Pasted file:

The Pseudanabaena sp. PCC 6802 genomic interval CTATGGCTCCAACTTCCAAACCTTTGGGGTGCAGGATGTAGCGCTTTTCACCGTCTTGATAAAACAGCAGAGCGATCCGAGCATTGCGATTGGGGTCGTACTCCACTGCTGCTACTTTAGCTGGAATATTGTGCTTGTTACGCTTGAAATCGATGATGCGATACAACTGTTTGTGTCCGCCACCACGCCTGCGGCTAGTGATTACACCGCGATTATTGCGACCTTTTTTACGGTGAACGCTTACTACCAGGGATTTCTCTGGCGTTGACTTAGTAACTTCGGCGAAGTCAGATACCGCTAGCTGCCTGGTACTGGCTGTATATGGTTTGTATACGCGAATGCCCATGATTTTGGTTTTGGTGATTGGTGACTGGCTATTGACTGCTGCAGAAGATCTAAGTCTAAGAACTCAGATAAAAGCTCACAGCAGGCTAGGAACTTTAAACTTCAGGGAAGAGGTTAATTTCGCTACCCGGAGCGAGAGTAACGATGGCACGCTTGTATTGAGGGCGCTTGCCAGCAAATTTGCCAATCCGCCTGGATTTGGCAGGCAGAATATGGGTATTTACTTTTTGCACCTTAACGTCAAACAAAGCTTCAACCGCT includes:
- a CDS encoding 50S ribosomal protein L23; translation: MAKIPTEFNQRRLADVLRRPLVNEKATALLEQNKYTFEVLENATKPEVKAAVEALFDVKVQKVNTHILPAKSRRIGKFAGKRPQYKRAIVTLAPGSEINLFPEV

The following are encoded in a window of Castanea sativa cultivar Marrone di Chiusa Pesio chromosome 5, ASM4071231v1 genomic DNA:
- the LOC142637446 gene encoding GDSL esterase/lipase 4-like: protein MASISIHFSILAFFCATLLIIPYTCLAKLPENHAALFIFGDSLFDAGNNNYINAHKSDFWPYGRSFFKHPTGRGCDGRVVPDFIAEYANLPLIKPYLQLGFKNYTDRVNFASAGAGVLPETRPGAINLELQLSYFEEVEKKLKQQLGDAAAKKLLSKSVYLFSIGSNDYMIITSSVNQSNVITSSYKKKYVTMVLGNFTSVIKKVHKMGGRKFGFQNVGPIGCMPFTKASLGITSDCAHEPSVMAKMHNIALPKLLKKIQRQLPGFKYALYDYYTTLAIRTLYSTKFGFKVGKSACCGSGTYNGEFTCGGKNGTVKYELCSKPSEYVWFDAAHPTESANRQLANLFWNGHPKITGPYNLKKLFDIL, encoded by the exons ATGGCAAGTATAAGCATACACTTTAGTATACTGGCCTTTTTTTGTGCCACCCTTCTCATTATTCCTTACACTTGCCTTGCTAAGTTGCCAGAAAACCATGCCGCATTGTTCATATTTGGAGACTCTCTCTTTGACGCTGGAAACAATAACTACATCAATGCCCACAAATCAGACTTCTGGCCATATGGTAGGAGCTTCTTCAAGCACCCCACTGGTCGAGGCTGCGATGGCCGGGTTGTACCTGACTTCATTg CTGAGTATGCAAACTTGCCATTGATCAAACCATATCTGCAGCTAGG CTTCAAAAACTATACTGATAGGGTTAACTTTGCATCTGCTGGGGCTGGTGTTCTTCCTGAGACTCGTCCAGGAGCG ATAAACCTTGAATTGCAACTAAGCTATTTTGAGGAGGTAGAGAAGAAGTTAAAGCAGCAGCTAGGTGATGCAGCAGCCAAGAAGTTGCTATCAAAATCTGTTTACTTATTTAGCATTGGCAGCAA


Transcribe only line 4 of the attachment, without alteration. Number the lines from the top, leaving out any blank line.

- the LOC142637446 gene encoding GDSL esterase/lipase 4-like: protein MASISIHFSILAFFCATLLIIPYTCLAKLPENHAALFIFGDSLFDAGNNNYINAHKSDFWPYGRSFFKHPTGRGCDGRVVPDFIAEYANLPLIKPYLQLGFKNYTDRVNFASAGAGVLPETRPGAINLELQLSYFEEVEKKLKQQLGDAAAKKLLSKSVYLFSIGSNDYMIITSSVNQSNVITSSYKKKYVTMVLGNFTSVIKKVHKMGGRKFGFQNVGPIGCMPFTKASLGITSDCAHEPSVMAKMHNIALPKLLKKIQRQLPGFKYALYDYYTTLAIRTLYSTKFGFKVGKSACCGSGTYNGEFTCGGKNGTVKYELCSKPSEYVWFDAAHPTESANRQLANLFWNGHPKITGPYNLKKLFDIL, encoded by the exons ATGGCAAGTATAAGCATACACTTTAGTATACTGGCCTTTTTTTGTGCCACCCTTCTCATTATTCCTTACACTTGCCTTGCTAAGTTGCCAGAAAACCATGCCGCATTGTTCATATTTGGAGACTCTCTCTTTGACGCTGGAAACAATAACTACATCAATGCCCACAAATCAGACTTCTGGCCATATGGTAGGAGCTTCTTCAAGCACCCCACTGGTCGAGGCTGCGATGGCCGGGTTGTACCTGACTTCATTg CTGAGTATGCAAACTTGCCATTGATCAAACCATATCTGCAGCTAGG CTTCAAAAACTATACTGATAGGGTTAACTTTGCATCTGCTGGGGCTGGTGTTCTTCCTGAGACTCGTCCAGGAGCG ATAAACCTTGAATTGCAACTAAGCTATTTTGAGGAGGTAGAGAAGAAGTTAAAGCAGCAGCTAGGTGATGCAGCAGCCAAGAAGTTGCTATCAAAATCTGTTTACTTATTTAGCATTGGCAGCAA